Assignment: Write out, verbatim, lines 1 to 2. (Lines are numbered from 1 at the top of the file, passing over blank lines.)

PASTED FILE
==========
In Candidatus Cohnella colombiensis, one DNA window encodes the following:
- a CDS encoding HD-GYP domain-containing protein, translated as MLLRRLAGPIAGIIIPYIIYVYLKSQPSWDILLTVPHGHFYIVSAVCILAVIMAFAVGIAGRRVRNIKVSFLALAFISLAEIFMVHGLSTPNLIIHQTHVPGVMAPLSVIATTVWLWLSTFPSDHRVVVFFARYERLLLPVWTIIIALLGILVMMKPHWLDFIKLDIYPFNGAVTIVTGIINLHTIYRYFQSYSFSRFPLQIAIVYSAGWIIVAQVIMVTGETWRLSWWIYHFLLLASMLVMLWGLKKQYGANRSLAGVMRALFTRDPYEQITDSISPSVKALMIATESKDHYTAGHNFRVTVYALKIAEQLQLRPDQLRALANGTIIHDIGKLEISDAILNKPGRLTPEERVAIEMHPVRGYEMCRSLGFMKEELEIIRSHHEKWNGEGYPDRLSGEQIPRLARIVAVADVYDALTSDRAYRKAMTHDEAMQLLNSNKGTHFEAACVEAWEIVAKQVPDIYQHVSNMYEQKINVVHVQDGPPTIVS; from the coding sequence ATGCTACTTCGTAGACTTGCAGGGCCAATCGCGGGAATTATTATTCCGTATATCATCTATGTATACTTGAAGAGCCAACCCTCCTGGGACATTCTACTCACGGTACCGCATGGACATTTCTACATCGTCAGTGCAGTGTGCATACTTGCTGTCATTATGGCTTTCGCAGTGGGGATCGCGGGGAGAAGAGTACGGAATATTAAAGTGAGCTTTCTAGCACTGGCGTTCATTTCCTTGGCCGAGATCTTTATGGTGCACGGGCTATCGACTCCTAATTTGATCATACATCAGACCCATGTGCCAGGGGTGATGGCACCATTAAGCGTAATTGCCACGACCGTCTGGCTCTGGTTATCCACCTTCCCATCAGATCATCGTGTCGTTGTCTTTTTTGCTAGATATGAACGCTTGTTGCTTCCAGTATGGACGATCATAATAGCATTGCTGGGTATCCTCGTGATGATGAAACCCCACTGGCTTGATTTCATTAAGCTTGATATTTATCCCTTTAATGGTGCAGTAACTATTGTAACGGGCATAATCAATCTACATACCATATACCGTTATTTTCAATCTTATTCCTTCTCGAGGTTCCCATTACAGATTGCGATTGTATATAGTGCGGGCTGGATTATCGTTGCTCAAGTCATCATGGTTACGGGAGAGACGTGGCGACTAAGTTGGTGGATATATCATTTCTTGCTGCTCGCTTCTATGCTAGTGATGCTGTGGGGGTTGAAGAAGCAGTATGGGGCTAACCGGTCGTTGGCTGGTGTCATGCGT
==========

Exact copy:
In Candidatus Cohnella colombiensis, one DNA window encodes the following:
- a CDS encoding HD-GYP domain-containing protein, translated as MLLRRLAGPIAGIIIPYIIYVYLKSQPSWDILLTVPHGHFYIVSAVCILAVIMAFAVGIAGRRVRNIKVSFLALAFISLAEIFMVHGLSTPNLIIHQTHVPGVMAPLSVIATTVWLWLSTFPSDHRVVVFFARYERLLLPVWTIIIALLGILVMMKPHWLDFIKLDIYPFNGAVTIVTGIINLHTIYRYFQSYSFSRFPLQIAIVYSAGWIIVAQVIMVTGETWRLSWWIYHFLLLASMLVMLWGLKKQYGANRSLAGVMRALFTRDPYEQITDSISPSVKALMIATESKDHYTAGHNFRVTVYALKIAEQLQLRPDQLRALANGTIIHDIGKLEISDAILNKPGRLTPEERVAIEMHPVRGYEMCRSLGFMKEELEIIRSHHEKWNGEGYPDRLSGEQIPRLARIVAVADVYDALTSDRAYRKAMTHDEAMQLLNSNKGTHFEAACVEAWEIVAKQVPDIYQHVSNMYEQKINVVHVQDGPPTIVS; from the coding sequence ATGCTACTTCGTAGACTTGCAGGGCCAATCGCGGGAATTATTATTCCGTATATCATCTATGTATACTTGAAGAGCCAACCCTCCTGGGACATTCTACTCACGGTACCGCATGGACATTTCTACATCGTCAGTGCAGTGTGCATACTTGCTGTCATTATGGCTTTCGCAGTGGGGATCGCGGGGAGAAGAGTACGGAATATTAAAGTGAGCTTTCTAGCACTGGCGTTCATTTCCTTGGCCGAGATCTTTATGGTGCACGGGCTATCGACTCCTAATTTGATCATACATCAGACCCATGTGCCAGGGGTGATGGCACCATTAAGCGTAATTGCCACGACCGTCTGGCTCTGGTTATCCACCTTCCCATCAGATCATCGTGTCGTTGTCTTTTTTGCTAGATATGAACGCTTGTTGCTTCCAGTATGGACGATCATAATAGCATTGCTGGGTATCCTCGTGATGATGAAACCCCACTGGCTTGATTTCATTAAGCTTGATATTTATCCCTTTAATGGTGCAGTAACTATTGTAACGGGCATAATCAATCTACATACCATATACCGTTATTTTCAATCTTATTCCTTCTCGAGGTTCCCATTACAGATTGCGATTGTATATAGTGCGGGCTGGATTATCGTTGCTCAAGTCATCATGGTTACGGGAGAGACGTGGCGACTAAGTTGGTGGATATATCATTTCTTGCTGCTCGCTTCTATGCTAGTGATGCTGTGGGGGTTGAAGAAGCAGTATGGGGCTAACCGGTCGTTGGCTGGTGTCATGCGT